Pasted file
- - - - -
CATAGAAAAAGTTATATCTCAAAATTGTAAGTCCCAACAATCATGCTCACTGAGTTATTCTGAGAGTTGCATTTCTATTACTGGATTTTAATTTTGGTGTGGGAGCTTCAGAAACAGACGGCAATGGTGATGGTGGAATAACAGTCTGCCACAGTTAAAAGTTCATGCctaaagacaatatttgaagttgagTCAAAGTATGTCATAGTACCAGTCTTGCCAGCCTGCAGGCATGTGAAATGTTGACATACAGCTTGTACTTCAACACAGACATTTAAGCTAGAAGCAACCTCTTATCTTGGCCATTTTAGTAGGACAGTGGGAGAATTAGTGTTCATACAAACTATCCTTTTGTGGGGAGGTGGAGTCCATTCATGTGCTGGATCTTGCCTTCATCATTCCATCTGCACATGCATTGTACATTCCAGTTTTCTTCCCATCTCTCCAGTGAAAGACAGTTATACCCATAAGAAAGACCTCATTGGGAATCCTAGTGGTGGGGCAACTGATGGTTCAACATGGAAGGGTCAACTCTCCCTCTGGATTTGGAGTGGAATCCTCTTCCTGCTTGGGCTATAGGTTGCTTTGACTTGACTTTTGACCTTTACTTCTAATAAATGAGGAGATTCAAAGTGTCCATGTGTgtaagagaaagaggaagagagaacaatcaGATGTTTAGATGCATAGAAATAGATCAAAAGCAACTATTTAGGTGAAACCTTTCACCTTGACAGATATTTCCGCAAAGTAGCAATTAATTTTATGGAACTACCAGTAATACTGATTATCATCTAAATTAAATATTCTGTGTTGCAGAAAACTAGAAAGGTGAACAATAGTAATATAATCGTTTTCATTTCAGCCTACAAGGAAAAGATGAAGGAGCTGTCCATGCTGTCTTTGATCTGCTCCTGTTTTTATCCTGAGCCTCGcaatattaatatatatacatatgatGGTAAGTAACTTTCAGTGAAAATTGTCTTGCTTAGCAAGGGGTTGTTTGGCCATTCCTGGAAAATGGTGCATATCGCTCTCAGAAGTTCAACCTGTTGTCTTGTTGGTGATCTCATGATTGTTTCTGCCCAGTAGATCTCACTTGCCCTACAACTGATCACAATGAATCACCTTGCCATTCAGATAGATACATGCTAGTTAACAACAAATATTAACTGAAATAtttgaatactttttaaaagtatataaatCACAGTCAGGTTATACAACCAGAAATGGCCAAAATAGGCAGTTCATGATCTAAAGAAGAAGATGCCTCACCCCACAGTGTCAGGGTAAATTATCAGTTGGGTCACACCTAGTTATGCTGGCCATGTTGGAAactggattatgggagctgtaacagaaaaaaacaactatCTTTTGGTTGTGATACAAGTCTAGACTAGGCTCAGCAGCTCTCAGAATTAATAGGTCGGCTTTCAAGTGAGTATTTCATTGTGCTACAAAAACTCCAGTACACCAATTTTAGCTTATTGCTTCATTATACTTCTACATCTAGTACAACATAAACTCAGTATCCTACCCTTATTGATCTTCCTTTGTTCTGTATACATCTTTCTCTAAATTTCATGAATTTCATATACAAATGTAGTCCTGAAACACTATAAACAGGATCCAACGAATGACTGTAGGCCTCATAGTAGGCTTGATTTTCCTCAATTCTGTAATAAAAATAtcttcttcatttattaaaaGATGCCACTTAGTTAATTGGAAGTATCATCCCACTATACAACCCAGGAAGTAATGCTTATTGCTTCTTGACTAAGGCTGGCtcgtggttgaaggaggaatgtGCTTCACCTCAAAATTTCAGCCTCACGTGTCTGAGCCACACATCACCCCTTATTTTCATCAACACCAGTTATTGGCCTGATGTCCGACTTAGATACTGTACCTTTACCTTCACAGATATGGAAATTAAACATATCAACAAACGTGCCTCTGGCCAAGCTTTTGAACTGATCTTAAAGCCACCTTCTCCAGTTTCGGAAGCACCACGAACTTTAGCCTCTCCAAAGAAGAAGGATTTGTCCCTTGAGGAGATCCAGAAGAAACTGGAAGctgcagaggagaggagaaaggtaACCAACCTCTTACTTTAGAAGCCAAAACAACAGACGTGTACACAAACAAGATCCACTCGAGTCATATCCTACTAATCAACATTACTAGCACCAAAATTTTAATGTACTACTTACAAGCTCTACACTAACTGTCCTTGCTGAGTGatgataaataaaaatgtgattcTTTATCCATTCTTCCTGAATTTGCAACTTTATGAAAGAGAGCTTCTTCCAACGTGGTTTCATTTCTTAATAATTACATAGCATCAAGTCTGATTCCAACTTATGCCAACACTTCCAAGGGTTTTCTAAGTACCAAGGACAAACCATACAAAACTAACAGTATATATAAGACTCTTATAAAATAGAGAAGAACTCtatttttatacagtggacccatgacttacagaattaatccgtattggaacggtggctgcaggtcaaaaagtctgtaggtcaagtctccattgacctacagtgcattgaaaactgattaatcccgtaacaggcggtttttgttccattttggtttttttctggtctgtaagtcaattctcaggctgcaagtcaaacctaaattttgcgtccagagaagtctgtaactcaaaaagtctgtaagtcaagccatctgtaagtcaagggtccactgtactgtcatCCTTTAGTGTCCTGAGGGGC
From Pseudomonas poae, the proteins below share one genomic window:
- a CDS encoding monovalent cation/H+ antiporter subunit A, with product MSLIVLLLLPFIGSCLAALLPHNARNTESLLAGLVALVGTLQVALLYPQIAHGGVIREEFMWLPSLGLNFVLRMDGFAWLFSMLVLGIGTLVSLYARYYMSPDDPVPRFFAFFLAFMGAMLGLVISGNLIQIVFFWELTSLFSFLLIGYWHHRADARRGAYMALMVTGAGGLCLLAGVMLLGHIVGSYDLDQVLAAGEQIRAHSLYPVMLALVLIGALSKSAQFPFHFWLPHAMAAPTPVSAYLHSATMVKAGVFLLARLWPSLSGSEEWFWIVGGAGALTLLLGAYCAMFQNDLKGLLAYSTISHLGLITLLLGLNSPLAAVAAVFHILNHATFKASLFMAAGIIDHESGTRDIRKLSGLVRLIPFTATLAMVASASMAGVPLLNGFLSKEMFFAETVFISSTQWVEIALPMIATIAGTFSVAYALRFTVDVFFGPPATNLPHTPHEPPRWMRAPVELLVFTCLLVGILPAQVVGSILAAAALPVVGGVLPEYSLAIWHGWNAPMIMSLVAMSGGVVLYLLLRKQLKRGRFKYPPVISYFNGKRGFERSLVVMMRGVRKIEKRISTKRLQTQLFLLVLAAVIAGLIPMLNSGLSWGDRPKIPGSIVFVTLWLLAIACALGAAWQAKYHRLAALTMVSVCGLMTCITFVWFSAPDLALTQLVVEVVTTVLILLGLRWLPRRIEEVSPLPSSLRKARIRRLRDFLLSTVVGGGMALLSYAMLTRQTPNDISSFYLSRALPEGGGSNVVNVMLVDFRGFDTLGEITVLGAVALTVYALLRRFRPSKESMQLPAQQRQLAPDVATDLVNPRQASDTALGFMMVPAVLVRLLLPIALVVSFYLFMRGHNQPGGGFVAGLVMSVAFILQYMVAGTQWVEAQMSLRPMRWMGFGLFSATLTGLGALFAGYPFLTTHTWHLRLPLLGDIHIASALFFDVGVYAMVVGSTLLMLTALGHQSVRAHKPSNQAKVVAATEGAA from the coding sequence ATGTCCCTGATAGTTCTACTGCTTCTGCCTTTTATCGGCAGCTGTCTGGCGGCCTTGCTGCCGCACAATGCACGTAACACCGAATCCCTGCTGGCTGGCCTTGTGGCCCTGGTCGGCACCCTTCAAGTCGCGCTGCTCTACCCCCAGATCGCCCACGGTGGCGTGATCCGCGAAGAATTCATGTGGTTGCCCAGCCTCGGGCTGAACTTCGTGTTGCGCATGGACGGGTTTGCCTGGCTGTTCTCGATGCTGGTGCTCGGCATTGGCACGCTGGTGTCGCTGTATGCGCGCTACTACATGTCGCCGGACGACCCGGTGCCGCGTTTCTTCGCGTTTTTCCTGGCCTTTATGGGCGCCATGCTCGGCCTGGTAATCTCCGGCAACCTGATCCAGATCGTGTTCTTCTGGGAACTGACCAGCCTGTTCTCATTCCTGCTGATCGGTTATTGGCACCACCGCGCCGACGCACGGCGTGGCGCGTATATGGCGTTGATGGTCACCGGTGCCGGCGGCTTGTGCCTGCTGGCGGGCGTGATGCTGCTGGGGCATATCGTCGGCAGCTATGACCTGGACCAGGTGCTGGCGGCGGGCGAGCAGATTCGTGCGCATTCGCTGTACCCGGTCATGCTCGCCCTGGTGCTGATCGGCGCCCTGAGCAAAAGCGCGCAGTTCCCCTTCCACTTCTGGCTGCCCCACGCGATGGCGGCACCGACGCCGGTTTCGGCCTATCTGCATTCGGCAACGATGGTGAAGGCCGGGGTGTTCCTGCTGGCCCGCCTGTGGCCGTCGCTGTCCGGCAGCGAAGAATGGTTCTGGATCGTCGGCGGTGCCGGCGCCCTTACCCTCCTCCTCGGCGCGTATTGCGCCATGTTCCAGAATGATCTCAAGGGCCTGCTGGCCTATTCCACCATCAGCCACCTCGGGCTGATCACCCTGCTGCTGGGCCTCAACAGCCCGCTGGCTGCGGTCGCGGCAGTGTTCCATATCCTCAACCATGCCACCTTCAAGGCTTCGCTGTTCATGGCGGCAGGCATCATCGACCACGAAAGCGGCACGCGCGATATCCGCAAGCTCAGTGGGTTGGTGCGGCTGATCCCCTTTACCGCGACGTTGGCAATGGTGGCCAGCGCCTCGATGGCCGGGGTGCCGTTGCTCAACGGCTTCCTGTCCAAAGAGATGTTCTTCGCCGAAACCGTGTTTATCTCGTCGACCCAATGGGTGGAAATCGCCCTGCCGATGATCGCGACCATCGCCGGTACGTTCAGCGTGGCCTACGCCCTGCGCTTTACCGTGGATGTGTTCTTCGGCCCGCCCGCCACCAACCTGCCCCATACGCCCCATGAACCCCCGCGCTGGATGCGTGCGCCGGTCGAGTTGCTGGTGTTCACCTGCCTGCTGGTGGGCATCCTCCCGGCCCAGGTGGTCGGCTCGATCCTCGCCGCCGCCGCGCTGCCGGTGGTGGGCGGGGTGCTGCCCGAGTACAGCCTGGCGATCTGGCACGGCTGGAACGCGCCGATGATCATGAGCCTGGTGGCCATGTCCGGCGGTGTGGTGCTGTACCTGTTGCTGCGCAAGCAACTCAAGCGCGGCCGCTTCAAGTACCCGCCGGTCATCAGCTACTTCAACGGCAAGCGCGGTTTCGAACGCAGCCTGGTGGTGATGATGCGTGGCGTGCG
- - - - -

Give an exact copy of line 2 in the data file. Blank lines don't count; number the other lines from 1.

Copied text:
From Pseudomonas poae, the proteins below share one genomic window: